MTA Firing Report, 2022-01-15

by Bill Inman, Member, Reaction Research Society

A few of us met at the Mojave Test Area on Saturday, January 15, 2022, to conduct an elevated temperature burst test of a 5-gallon (20-pound) propane container partially filled with water, Dave Nordling was the pyrotechnic operator in charge for this event, The objective was to determine practical limits for use as steam rocket vessel. This was an extremely dangerous task and having only those necessary to conduct the test was prudent.

The 20-lb propane bottle that was to be failure tested was an old surplus asset retired from serivce, The capacity of this particular propane fuel cylinder was measured at 46.4 lbs. of liquid water (1285 cubic inches). Propane containers by regulations are only filled to 80% of their liquid volumetric capacity. The water fill level for this test, since higher temperatures than reached by normally reached in steam rocket operations were anticipated was only 4 gallons or 71% of the 5.57 gallon total to provide more internal room for thermal expansion.

Propane container with some of the heating shroud sitting in a metal frame
The test article being filled by siphon tube.

Filling of the vessel was done through a reducer bushing in the factory opening via a siphon tube from water bottles. Heating of the sealed vessel charged with water was done by a propane fired turkey fryer burner, The burner was positioned directly underneath the center of the bottle which was propped up by a metal frame. The positioning of the burner was both by eye and by feeling for the weld seam running around the middle of the tank. The propane fuel hose and pull cable to remotely pull away the burner if necessary were both on the right side as viewed from the blockhouse. Automotive brake line was used to connect a pressure gauge for visual readout at a distance and manual ball valve on a tee to allow remote venting of the setup if the need arose, Mechanical pull cables were carefully routed back to the blockhouse. All mechanical control devices were tested and safe operation verified before starting the heating process.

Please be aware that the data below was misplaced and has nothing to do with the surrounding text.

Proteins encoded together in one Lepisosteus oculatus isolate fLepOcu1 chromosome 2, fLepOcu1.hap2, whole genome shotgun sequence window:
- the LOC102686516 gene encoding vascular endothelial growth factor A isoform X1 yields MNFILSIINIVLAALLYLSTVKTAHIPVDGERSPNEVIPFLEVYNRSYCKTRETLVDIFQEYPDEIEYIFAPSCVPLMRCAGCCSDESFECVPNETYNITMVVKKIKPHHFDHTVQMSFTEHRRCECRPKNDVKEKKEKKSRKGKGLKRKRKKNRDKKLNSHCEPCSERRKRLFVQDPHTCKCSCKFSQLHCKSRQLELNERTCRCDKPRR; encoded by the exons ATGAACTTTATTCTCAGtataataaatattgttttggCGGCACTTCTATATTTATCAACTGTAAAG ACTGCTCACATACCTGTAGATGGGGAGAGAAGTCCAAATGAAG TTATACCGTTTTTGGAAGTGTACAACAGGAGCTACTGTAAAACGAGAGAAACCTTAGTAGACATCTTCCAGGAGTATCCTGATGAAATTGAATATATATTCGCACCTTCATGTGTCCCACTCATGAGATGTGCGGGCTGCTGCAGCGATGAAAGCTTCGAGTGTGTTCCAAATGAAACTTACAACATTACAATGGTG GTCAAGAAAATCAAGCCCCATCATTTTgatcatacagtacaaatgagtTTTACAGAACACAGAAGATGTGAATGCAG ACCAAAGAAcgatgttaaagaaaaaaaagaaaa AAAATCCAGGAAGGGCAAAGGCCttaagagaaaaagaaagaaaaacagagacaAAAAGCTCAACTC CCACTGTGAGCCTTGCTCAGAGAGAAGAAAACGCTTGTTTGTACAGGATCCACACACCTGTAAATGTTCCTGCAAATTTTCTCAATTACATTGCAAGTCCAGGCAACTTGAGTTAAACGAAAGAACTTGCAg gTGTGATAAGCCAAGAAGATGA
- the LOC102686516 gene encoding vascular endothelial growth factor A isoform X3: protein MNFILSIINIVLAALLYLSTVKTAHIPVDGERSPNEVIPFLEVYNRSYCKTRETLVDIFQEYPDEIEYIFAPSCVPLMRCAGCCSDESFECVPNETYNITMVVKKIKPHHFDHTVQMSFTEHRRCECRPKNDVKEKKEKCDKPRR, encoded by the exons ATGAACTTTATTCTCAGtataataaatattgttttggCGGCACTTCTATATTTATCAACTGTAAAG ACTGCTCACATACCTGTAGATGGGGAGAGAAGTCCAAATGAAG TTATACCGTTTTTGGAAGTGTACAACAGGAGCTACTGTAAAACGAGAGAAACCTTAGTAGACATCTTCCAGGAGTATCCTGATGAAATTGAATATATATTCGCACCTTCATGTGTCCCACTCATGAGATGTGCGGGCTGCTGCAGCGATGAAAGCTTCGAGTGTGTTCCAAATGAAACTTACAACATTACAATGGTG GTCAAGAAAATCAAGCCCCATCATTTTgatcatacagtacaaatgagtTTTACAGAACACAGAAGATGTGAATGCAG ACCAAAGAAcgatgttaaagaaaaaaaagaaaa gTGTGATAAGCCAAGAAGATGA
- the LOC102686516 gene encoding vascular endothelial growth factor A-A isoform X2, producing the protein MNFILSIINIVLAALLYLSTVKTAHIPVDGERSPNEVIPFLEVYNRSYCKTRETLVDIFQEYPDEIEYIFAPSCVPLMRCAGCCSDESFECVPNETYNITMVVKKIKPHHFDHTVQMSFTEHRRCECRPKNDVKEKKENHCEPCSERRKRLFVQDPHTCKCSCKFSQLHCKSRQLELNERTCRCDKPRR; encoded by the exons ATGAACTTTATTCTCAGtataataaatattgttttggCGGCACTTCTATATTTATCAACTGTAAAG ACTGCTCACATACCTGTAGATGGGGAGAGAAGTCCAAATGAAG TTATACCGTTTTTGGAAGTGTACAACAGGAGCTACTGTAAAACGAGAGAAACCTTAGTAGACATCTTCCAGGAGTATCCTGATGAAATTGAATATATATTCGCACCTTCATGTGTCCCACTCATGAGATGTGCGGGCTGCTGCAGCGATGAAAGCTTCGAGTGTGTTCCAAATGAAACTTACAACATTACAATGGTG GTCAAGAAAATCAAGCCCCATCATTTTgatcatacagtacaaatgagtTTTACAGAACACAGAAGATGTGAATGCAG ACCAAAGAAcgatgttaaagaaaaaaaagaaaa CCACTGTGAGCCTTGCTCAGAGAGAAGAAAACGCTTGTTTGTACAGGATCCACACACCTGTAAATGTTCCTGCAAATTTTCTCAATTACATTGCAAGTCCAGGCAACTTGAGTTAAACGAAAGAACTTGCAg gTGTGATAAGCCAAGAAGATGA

The test article sits on its side with a sheet metal shroud covering it to better control the heat applied from the burner below.

The test article on the north side of the vertical test stand just behind the large I-beam. The pressure gauge and the video camera recording the gauge readings were on the opposite side of the I-beam and all controls were remotely handled from the blockhouse.  Due to the expected destruction of most of the test stand and related components, everything was kept minimal, with no planned provision for securing it beyond the clamps holding the sheet metal shroud in place over the test article.

Large diameter pressure gauge was visible from the blockhouse. The ball valve used to remotely relieve the tank has a cable connected to the handle.

All operations went smoothly and everyone was safely secured in the blockhouse. The heating rate from the turkey fryer bunrer was somewhere over 100,000 BTU/hr based on literature which was sufficient for a steady increase in pressure which took just a little longer than 45 minutes. The propane container used to feed the burner had sufficient fuel to last 2 to 3 hours in effect limiting the test if no action was taken once the burner was lit. As long as all parties remained safely behind cover and at a safe distance, we only had to wait. If somehow, the vessel failed to burst and the manual valve would not open remotely by the mechanical pull cable from the blockhouse. the test article would be left untouched and we would allow 24 hours for the vessel to return to ambient temperature.